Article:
G.A.R. Post: John Buford Post #89 Everett, WA
7th WISCONSIN VOLUNTEER INFANTRY
Organized: 8 & 9/61
Mustered In: 9/21/61
Mustered Out: 7/2/65 Louisville, KY
The 7th, a three year eastern theater regiment that compromised 1/5 of the famous “Iron Brigade,” participated in all the major campaigns of the Army of The Potomac from Union Gen. Pope’s 8/62 retreat from 2nd Bull Run through the surrender of Confed. Gen. R.E. Lee’s Army of Northern Virginia at Appomattox Ct. House, VA on 4/9/65.
The wide brimmed black hats worn by the 7th and other regiments of the Iron Brigade became a visual symbol of hard, courageous fighters. Regimental losses: 385 deaths, 12 missing, 44 desertions, 106 transfers and 413 discharged.
Residence: Jamestown, WI Age: 19.4 yrs.
Enlisted/Enrolled: 8/12/61 Platteville, WI Rank: Pvt.
Mustered In: 8/21/61 Madison, WI
Discharged: Petersburg, VA
Highest Rank: Pvt.
Alphonso D.L. Collins was born 4/6/42 in Allegany Co., NY to Timothy Gilbert (b. ca. 1813) and Rachel Rebecca (nee Wilson b. 1818) Collins. His birth family included at least one brother (T.G.) and one sister (later Mrs. James Spicer). No information is available pertaining to his childhood, formative, or early teen years.
In the summer of ’61 the 5’7”, light complexioned teenaged farmer answered his country’s call to arms and enlisted in the U.S. Army. While his regiment, the 7th WI participated in a “who’s who” list of battles fought by the Army of the Potomac, Alphonso, saw a majority of those battles not as an infantryman, but from the point of view of an artilleryman.
On 6/8/62 Private Collins was detached from the 7th and assigned to Battery B, 4th U.S. Regular Artillery. Likely the assignment was a voluntary one. Alphonso remained an artillerist until returned to the 7th on 8/8/64, a short time before being discharged from the service. During his time with the artillery Private Collins was reportedly wounded on 7/1/63 during the first day of fighting at Gettysburg, PA. Available records do not reflect the nature of the wound, so it was probably not serious. In later years, however, the wounding likely contributed to Alphonso seeking and being granted a U.S. Government invalid pension based on his years of Civil War soldiering. At death his stipend was $8 per month.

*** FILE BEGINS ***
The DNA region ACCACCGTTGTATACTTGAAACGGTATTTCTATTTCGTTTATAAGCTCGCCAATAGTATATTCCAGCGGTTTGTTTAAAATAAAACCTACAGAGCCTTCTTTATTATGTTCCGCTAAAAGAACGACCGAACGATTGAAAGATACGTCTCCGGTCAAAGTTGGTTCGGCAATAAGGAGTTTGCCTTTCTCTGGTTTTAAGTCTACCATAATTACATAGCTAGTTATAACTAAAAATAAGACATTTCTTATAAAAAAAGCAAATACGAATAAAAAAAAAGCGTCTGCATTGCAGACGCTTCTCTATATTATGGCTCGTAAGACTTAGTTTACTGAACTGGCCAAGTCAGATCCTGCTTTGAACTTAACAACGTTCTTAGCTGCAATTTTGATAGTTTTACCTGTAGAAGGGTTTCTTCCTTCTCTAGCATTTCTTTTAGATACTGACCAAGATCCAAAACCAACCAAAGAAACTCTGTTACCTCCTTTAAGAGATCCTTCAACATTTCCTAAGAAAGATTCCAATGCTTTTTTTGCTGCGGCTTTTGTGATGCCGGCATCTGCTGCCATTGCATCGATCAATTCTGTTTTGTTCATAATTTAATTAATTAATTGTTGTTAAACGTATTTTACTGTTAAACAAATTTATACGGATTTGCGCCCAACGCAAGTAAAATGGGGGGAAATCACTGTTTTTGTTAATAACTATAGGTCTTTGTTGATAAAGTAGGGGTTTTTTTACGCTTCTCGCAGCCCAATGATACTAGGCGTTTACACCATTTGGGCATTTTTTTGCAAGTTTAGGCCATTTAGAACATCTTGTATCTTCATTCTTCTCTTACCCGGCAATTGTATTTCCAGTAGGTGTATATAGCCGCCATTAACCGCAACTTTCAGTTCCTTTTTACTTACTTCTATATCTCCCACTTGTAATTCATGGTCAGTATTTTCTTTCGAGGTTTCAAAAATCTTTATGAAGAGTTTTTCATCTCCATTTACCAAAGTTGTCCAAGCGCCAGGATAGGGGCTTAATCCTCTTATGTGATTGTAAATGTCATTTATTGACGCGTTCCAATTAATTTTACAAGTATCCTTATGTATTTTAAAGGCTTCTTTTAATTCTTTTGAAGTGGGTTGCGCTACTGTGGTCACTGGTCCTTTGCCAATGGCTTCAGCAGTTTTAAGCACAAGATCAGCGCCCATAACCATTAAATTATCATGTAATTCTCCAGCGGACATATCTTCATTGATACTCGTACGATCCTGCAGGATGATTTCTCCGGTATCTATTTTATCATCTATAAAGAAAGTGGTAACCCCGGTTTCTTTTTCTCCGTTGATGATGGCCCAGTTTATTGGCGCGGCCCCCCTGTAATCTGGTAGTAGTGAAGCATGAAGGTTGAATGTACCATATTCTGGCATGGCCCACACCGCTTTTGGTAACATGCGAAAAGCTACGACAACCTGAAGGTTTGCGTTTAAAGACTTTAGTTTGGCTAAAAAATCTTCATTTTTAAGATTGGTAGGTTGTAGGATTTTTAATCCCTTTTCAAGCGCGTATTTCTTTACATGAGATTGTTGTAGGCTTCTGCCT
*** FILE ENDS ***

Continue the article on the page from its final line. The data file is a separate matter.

With the war behind him, Alphonso returned to Grant Co., WI where, on 11/12/65 he married Roxey Jane Works (b. 1843 Paris, Grant Co., WI). While in pension records Alphonso would claim only three post-war states of residence- Wisconsin, Iowa and Washington- the couples’ only child Asa (or Aca b. 1868) was born in Missouri. Also, it was in 1872 in Sedalia, MO that Roxey died.
On 7/2/74 in Jamestown, WI Alphonso remarried to Lucy Brooks (b. ca. 1854). The second Mrs. Collins would bear six children: Elsie (b. ca. 1875), Carter (b. ca. 1882), George A. (b. ca. 1883), Leona (b. ca. 1895), and Fred S. (b. ca. 1897). Sometime between the 1882 birth of Carter and the ’83 birth of George, the Collins family moved to Iowa.
The next, approximately 17 years were spent living in three locations within that state before, circa 1903, they moved to Everett, WA. Why the latter move was made is not documented, but likely it was to be near the family/families of adult children.
On 8/29/07 while Alphonso and his brother-in-law James Stevens were returning from Darrington to Everett via horse and wagon, the wagon turned over near the community of Hazel pinning both men between it and the earth. James, suffering from only a sprained ankle, was able to extract himself from the wreck and summon help. 65.4 year old Alphonso, however, was killed. The subsequent fate and passing date of Lucy are not known.
Buried at Evergreen Cemetery
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